is the Product/Market Grid? Description
The Product/Market Grid of Ansoff is a model that has proven to be very
useful in business unit strategy processes to determine business growth opportunities.
The Product/Market Grid has two dimensions: products and markets.
Over these 2 dimensions, four growth strategies can be formed.
four growth strategies in the Product/Market Grid
- Market Penetration. Sell more of the same products or services
in current markets. These strategies normally try to change incidental clients
to regular clients, and regular client into heavy clients. Typical systems
are volume discounts, bonus cards and Customer Relationship Management.
Strategy is often to achieve economies of scale through more efficient manufacturing,
more efficient distribution, more purchasing power, overhead sharing.
- Market Development. Sell more of the same products or services
in new markets. These strategies often try to lure clients away from competitors
or introduce existing products in foreign markets or introduce new brand
names in a market. New markets can be geographic or functional, such as
when we sell the same product for another purpose. Small modifications may
be necessary. Beware of cultural differences.
- Product Development. Sell new products or services in current
markets. These strategies often try to sell other products to (regular)
clients. These can be accessories, add-ons, or completely new products.
Cross-selling. Often, existing communication channels are used.
- Diversification. Sell new products or services in new markets.
These strategies are the most risky type of strategies. Often there is a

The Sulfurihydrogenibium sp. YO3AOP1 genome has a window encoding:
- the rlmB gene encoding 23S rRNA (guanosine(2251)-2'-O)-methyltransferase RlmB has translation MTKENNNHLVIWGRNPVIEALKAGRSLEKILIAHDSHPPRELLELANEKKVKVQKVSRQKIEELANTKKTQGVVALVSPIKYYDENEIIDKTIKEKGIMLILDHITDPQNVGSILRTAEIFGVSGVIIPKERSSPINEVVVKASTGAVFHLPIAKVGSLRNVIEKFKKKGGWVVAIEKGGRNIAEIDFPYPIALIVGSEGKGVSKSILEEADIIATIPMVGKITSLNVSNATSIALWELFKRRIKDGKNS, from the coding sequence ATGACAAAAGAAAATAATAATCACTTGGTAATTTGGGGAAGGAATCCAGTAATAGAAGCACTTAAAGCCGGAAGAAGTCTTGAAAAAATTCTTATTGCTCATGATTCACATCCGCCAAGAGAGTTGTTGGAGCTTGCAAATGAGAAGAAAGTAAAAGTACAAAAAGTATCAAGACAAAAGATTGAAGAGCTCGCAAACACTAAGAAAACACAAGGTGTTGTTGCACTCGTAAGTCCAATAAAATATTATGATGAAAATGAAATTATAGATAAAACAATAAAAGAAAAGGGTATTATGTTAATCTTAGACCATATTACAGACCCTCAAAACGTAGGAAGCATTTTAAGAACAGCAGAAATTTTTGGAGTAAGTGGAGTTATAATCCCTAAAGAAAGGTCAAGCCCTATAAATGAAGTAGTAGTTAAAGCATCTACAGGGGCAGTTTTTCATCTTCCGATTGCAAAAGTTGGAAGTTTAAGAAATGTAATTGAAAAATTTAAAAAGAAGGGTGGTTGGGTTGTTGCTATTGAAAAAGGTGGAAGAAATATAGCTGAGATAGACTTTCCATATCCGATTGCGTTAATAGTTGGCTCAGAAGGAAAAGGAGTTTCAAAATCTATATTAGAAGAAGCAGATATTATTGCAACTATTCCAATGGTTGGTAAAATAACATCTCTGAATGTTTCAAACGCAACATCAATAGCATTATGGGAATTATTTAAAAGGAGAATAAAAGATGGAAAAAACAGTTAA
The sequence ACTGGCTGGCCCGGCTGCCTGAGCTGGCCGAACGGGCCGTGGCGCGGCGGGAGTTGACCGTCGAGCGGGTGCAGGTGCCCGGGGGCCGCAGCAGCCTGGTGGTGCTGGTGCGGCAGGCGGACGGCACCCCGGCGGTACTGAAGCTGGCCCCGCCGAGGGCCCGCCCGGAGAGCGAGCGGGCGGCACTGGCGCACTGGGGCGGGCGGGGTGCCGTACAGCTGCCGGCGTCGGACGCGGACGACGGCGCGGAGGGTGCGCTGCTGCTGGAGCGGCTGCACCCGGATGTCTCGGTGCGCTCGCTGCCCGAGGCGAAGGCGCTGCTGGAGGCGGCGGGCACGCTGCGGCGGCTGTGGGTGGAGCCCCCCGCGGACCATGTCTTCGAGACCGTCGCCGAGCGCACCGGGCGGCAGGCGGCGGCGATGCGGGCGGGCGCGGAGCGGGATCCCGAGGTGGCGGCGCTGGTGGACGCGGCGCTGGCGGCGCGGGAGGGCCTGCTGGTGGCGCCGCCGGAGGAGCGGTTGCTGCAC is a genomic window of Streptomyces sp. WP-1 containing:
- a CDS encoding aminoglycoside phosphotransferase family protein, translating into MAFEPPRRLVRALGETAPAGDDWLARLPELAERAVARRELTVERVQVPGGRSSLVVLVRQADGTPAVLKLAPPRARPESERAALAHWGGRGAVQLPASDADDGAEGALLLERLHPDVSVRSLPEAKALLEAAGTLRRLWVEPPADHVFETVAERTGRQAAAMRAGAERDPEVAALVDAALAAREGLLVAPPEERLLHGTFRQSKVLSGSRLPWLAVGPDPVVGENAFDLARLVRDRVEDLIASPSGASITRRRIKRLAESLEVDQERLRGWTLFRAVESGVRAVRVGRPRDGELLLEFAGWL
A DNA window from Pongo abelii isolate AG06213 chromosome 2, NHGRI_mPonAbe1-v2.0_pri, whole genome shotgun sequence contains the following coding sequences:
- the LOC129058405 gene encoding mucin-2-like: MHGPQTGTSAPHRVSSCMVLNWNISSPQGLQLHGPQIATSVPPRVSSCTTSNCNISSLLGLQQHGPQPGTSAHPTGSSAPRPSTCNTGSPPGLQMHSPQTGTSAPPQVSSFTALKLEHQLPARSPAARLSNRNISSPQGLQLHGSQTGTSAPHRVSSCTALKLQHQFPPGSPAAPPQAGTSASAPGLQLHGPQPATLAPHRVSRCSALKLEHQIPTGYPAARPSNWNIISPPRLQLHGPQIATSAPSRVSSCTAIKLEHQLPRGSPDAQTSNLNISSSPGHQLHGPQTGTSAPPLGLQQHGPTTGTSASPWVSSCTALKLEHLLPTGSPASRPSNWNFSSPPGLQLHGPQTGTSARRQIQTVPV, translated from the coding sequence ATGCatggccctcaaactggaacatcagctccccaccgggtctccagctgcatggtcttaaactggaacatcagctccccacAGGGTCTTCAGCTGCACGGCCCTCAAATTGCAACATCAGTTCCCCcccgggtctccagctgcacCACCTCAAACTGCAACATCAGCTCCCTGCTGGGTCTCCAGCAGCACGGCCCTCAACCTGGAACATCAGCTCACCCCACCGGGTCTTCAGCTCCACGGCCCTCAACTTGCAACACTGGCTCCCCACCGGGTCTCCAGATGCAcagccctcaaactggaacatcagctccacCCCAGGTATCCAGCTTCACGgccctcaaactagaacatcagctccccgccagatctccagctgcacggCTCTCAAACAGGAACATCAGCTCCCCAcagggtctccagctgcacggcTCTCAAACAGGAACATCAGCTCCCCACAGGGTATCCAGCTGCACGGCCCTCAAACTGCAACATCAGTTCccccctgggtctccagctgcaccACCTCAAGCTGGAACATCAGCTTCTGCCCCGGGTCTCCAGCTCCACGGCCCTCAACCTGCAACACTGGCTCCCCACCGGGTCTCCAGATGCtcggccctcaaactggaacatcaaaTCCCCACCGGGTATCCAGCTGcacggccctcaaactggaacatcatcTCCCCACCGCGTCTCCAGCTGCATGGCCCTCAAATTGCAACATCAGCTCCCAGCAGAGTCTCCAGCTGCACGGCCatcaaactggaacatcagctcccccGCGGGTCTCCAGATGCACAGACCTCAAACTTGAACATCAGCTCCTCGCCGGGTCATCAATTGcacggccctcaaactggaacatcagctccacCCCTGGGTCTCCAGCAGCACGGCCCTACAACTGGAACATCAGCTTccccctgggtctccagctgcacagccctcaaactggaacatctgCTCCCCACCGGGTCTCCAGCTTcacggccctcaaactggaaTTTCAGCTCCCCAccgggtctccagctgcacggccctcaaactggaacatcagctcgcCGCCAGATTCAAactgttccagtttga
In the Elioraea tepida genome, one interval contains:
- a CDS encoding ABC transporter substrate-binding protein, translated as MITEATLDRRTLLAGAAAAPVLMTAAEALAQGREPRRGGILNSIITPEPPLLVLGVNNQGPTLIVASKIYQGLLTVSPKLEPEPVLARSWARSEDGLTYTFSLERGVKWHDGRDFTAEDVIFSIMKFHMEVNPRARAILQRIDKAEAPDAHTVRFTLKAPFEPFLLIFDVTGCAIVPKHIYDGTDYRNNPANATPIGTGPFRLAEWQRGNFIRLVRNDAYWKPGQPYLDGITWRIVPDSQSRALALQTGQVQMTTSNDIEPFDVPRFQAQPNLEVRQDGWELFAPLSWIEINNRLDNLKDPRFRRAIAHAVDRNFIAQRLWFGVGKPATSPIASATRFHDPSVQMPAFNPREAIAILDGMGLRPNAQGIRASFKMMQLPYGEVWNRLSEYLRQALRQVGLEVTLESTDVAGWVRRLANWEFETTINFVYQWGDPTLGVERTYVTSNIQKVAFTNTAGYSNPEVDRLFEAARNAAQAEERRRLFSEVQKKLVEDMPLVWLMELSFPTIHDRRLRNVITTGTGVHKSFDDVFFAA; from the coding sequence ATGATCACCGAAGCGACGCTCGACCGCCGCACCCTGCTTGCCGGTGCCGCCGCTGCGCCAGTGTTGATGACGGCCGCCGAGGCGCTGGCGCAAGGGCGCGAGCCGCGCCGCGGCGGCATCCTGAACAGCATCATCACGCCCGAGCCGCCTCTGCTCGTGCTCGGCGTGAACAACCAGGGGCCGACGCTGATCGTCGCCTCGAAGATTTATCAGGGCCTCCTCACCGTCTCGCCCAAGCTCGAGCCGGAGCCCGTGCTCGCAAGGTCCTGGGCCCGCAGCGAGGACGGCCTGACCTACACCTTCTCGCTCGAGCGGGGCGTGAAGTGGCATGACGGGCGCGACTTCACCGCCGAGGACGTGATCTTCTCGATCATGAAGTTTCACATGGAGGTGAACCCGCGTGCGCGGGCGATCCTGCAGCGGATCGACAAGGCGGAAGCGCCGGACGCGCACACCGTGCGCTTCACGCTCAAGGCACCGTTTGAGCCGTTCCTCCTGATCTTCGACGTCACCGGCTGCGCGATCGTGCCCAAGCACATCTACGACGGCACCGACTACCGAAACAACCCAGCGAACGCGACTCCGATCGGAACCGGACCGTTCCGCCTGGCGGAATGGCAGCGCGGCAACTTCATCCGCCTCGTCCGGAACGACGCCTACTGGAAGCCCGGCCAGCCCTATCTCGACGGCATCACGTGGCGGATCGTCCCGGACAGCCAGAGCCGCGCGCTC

credibility focus in the communication to explain why the company enters
new markets with new products. On the other hand diversification strategies
also can decrease risk, because a large corporation can spread certain risks
if it operates on more than one market. Diversification can be done in four
- Horizontal diversification. This occurs when the company
acquires or develops new products that could appeal to its current customer
groups even though those new products may be technologically unrelated
to the existing product lines.
- Vertical diversification. The company moves into the
business of its suppliers or into the business of its customers.
- Concentric diversification. This results in new product
lines or services that have technological and/or marketing synergies with
existing product lines, even though the products may appeal to a new customer
- Conglomerate diversification. This occurs when there
is neither technological nor marketing synergy and this requires reaching
new customer groups. Sometimes used by large companies seeking ways to
balance a cyclical portfolio with a non-cyclical one.
Although the Product/Market Grid of Ansoff is already decennia old, it
remains a valuable model for communication around business unit strategy processes
and business growth. The Matrix is also known as: the Ansoff Matrix, the Product
Market Expansion Grid, and the Growth Vector Matrix. Derek F. Abell has suggested
Three Dimensional Business Definition is superior to the Model of Ansoff.
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